Adrenal Gland - Amyloid

Image of amyloid in the adrenal gland from a male B6C3F1/N mouse in a chronic study
Adrenal gland, Cortex - Amyloid in a male B6C3F1/N mouse from a chronic study. There is homogeneous, amorphous, pale eosinophilic material (amyloid, A) expanding the zona fasciculata and zona reticularis; C = cortex, M = medulla.
Figure 1 of 6
Image of amyloid in the adrenal gland from a male B6C3F1/N mouse in a chronic study
Adrenal gland, Cortex - Amyloid in a male B6C3F1/N mouse from a chronic study (higher magnification of Figure 1). The homogeneous, amorphous, pale eosinophilic material (amyloid, A) in the zona fasciculata and zona reticularis separates and replaces the cortical cells; C = cortex, M = medulla.
Figure 2 of 6
Image of amyloid in the adrenal gland from a male Swiss Webster mouse in a chronic study
Adrenal gland, Cortex - Amyloid in a male Swiss Webster mouse from a chronic study. A thick circumferential band of homogeneous, amorphous, pale eosinophilic material (amyloid, A) largely replaces the cells of the zona reticularis; C = cortex, M = medulla.
Figure 3 of 6
Image of amyloid in the adrenal gland from a female B6C3F1/N mouse in a chronic study
Adrenal gland, Cortex - Amyloid in a female B6C3F1/N mouse from a chronic study. Abundant, homogeneous, amorphous, pale eosinophilic material (amyloid, A) separates and replaces the cells inner cortex; C = cortex, M = medulla.
Figure 4 of 6
Image of amyloid in the adrenal gland from a female B6C3F1/N mouse in a chronic study
Adrenal gland, Cortex - Amyloid in a female B6C3F1/N mouse from a chronic study (same animal as in Figure 4). Amyloid deposits in the inner cortex (arrow) stained with Congo red appear dull reddish orange under nonpolarized light.
Figure 5 of 6
Image of amyloid in the adrenal gland from a female B6C3F1/N mouse in a chronic study
Adrenal gland, Cortex - Amyloid in a female B6C3F1/N mouse from a chronic study (same animal as in Figure 4). Amyloid deposits in the inner cortex (arrow) stained with Congo red have a characteristic �apple green� birefringence under polarized light.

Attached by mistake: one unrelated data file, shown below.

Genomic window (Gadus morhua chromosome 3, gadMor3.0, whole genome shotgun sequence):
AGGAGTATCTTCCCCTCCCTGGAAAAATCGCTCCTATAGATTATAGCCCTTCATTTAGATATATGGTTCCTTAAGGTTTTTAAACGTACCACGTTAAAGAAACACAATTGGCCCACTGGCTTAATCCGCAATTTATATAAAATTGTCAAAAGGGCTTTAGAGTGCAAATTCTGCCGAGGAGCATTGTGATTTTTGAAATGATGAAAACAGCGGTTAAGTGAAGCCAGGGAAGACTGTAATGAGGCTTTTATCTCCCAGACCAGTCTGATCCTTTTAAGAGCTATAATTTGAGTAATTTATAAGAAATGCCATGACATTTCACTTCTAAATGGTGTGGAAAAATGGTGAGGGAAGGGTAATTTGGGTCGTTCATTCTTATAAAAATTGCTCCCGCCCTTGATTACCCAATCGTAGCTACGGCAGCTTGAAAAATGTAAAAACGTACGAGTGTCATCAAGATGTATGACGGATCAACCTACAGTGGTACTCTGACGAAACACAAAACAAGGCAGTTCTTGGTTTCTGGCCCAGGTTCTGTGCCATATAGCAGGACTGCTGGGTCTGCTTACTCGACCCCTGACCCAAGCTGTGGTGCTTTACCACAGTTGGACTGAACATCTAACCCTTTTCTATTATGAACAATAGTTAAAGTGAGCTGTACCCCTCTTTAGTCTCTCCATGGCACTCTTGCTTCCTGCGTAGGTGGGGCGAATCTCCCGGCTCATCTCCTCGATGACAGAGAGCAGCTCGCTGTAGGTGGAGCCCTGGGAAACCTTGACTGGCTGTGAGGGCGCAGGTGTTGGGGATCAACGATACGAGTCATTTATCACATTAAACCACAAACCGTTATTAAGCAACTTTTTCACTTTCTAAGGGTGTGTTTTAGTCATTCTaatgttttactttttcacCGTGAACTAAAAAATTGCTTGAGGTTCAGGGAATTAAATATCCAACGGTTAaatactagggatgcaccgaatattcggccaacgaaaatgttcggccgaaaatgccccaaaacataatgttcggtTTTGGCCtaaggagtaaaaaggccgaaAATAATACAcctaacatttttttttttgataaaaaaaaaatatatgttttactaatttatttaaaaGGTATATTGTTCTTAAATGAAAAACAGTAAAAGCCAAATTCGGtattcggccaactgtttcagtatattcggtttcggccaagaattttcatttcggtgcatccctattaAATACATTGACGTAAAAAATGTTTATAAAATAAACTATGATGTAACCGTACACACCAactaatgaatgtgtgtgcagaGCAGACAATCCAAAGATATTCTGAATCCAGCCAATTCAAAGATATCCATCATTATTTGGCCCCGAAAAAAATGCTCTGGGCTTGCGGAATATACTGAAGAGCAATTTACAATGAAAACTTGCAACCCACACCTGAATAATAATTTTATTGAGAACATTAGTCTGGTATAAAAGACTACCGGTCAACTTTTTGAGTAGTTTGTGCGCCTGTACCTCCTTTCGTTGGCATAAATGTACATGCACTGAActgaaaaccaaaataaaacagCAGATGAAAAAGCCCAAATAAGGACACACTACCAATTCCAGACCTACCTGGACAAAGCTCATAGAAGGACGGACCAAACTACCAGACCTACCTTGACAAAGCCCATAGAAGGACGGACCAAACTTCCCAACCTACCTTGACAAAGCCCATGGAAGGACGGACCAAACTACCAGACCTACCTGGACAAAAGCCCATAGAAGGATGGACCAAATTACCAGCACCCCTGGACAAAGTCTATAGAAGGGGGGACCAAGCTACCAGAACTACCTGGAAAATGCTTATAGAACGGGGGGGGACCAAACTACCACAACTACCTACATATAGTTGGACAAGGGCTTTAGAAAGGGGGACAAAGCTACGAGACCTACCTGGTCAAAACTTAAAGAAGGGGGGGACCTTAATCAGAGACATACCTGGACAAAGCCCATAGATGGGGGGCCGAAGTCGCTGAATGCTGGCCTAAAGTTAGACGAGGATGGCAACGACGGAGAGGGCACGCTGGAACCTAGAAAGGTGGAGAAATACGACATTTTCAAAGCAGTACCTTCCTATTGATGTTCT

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comment:

The term "amyloid" classically denotes various insoluble, fibrillar proteins that share a similar configuration (β-pleated sheets). These abnormally folded proteins form and accumulate intra- and extracellularly in many tissues due to many causes, such as genetic predisposition and local and systemic inflammation of various etiologies. In rats, focal or generalized amyloid deposition rarely occurs in any tissue, including the adrenal gland. In mice, amyloid deposition in the adrenal gland and other tissues is overall far more common. There are genetically related differences in incidence, with very low incidences in some strains, such as the B6C3F1/N mouse, and much higher incidences in other strains, such as (Swiss) CD-1 and Swiss Webster mice. In mice, amyloidosis is usually a spontaneous, age-related systemic disease, with the adrenal gland one of the more commonly affected tissues. Severity (amount of amyloid/tissue) also tends to increase with age in all tissues, including the adrenal gland. In mice, adrenal amyloid deposition usually first appears as small clumps between cells of the inner cortex, with progressive centripetal extension into the outer cortex (zona fasciculata) ( Figure 1image opens in a pop-up window , Figure 2image opens in a pop-up window , Figure 3image opens in a pop-up window , Figure 4image opens in a pop-up window , Figure 5image opens in a pop-up window , and Figure 6image opens in a pop-up window ). The amyloid proteins can form large, expansile aggregates ( Figure 1image opens in a pop-up window and Figure 2image opens in a pop-up window ), which distort the normal architecture and can eventually coalesce into thick circumferential bands that surround the medulla ( Figure 3image opens in a pop-up window and Figure 4image opens in a pop-up window ). The amyloid may extend into the medulla or zona glomerulosa, but these regions are generally unaffected.